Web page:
At age 50, she was evaluated by a surgical team that indicated a second vulvectomy. Anatomopathological exam performed in the procedure showed lichenoid interface dermatitis with mild subepidermal sclerosis and vascular neoformation. There was partial improvement of the sexual complaints after the procedure. After 12 months, use of intramuscular testosterone was discontinued. The patient returned with symptoms of dyspareunia, absence of libido and perineal pain, therefore 100 mg of intramuscular testosterone and 1 mg of oral estradiol were reinstated, along with sporadic use of clobetasol. There was partial improvement of the libido, but persistence of dyspareunia and ulcerated lesions in the vulvar region. After presenting a significant increase of weight and body hair, the medication was suspended. An attempt to use topical tretinoin 0.025% was made, without patient tolerance. At age 52, she started using 2% testosterone cream in the clitorial region, showing an improvement in libido but permanence of vulvar pruritus and fissures.

After multiple treatments, the patient had her medications adjusted the sexology and psychiatry teams. She maintained use of topical clobetasol 3 times a week, oral sulpiride 50 mg daily, intravaginal estriol 1 time a week, topic estriol in the vulva daily, and intravaginal moisturizing gel 2 times a week. In addition, she initiated sexual therapy with personal self-evaluation techniques, seeking pleasurable body parts outside the genital area and improving the intimacy of the couple. She had an increase in the libido, presence of orgasms and reduction of the vulvar lesions. At 55 years of age, she presented hot flushes, and daily 2.5 mg of tibolone and 2% testosterone vaginal cream were reinstated. She also received intramuscular testosterone every 40 days.

She maintained follow-up with the surgery, psychiatry and sexology clinics. At 56 years old, after complaints of vulvar aesthetics (vulvar atrophy, absence of small lips, flattening of the clitoris and fissures in the posterior fossa), the surgery team indicated lipofilling of the region. Suprapubic fat was removed, the material was centrifuged, and lipoenxertia on the vulva was made. On the ninth postoperative day, she developed cellulitis of difficult control. Despite antibiotic treatment with cefepime, she showed respiratory insufficiency and was admitted to the ICU. The antibiotic was changed to piperacillin and tazobactam, with improvement of clinical condition and discharge of ICU in 48 hours. In the postoperative period, there was an improvement in genital trophism, with a decrease in the lichen area. The patient maintained use of topical estrogen and testosterone in the vulvar region.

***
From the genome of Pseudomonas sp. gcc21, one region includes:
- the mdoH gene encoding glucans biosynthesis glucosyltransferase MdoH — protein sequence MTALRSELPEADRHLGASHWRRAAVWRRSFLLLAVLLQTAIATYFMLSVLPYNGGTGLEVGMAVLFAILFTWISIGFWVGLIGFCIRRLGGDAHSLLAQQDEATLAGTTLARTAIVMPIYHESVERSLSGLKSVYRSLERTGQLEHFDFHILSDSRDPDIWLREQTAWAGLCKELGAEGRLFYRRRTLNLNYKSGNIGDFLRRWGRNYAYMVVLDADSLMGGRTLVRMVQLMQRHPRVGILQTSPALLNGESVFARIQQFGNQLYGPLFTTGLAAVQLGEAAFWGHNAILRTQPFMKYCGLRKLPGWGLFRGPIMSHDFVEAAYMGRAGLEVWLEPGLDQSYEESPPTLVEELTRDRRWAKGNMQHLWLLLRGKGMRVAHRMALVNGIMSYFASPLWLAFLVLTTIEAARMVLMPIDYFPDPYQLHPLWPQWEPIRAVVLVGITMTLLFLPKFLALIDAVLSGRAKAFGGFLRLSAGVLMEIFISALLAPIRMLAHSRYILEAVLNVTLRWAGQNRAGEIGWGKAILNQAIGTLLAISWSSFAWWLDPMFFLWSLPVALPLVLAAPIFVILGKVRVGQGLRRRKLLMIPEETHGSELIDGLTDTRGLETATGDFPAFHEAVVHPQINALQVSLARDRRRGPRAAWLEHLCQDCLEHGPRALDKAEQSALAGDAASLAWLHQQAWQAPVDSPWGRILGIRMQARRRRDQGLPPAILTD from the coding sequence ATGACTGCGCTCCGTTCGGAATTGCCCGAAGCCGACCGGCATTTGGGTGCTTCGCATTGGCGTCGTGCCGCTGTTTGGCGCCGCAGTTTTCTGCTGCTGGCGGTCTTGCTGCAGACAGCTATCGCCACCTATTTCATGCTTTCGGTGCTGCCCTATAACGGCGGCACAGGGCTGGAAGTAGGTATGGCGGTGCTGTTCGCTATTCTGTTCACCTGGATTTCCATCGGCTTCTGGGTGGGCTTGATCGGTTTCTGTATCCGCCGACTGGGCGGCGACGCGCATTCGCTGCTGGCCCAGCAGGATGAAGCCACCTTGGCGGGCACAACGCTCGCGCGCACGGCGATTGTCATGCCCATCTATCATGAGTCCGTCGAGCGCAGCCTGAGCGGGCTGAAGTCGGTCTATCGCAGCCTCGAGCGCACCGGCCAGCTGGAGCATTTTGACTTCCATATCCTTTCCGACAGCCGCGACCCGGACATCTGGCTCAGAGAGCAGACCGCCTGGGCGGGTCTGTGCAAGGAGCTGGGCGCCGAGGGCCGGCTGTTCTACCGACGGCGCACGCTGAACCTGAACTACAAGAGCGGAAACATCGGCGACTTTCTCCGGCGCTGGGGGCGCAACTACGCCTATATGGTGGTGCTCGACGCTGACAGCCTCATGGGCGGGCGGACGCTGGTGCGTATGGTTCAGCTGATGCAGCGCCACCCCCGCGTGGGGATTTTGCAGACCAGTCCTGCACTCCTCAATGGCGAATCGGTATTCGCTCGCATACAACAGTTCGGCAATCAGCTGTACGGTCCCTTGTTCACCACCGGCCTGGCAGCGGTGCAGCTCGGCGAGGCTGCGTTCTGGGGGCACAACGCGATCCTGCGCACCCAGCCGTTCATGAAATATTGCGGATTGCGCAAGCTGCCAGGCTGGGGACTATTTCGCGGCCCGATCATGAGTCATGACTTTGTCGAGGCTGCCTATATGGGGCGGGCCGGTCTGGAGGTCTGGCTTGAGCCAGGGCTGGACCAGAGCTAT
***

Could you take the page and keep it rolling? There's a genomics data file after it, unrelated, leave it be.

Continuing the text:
At age 57, she resumes follow-up at the sexology outpatient clinic, showing improvement in libido, but remaining with atrophic clitoris, fissures, and post-coital pain. Adjustments in the medications were made, maintaining tibolone 2.5 mg a day, topical vaginal estriol 3 times a week, daily 2% testosterone cream applied in the clitoris, daily 2% testosterone gel in the abdomen and clobetasol when worsening of lichen. Currently, at the age of 60, she reports having sexual intercourse about 2 to 3 times a month and orgasm in half of the times, with improvement in dyspareunia. In physical examination, there were no fissures in the perineum, and clitoris remained atrophic with whitish lesions characteristic of lichen (Figure 1). Compared to previous evaluations, the patient is

Figure 1. 60-year-old woman, 20 years of evolution with lichen sclerosus. Atrophic clitoris with whitish lesions characteristic of lichen.

currently in the best state of her illness and is satisfied with the treatment. The grade for sexuality on a scale of 0 to 10 is currently 7. She continues her follow-up at the sexology outpatient clinic with consultations every six months. The patient authorized the disclosure of her case and signed a consent form. All authors are researchers from the medical institution and signed a term of data use, stating that the data was collected exclusively for scientific dissemination and will be presented without identification of the patient.

3. Discussion

Lichen sclerosus (LS) is a chronic inflammatory skin disease involving relapses and remissions, with a tendency to affect external genitalia. A prevalence of 1.7% was estimated in a recent study [2] . In 11% of the patients, it can affect extra-genital areas [6] . The disease can result in significant disfigurement of the vulva and, consequently, cause sexual dysfunction.

Etiology of the disease is still uncertain, but it is believed to involve genetic, hormonal, autoimmune and infectious mechanisms, thus being considered multifactorial [3] [4] [5] [7] [8] [9] . The histopathology of the disease is characteristic, making biopsy the best diagnostic tool. The skin displays atrophy of the epidermis, hydropic degeneration of the basal layer, edema, hyperkeratosis with follicular clogging, homogenization of the collagen in the upper dermis and inflammatory infiltrate in the form of a band formed by lymphoid cells mixed with plasmocytes and histiocytes [10] [11] . Localized or diffuse squamous hyperplasia is seen in 2/3 of the patients, resulting from chronic friction or itching [12] . One study credits the white coloration of lesions to decreased melanin production, transfer of melanosomes to keratinocytes and loss of melanocytes [13] .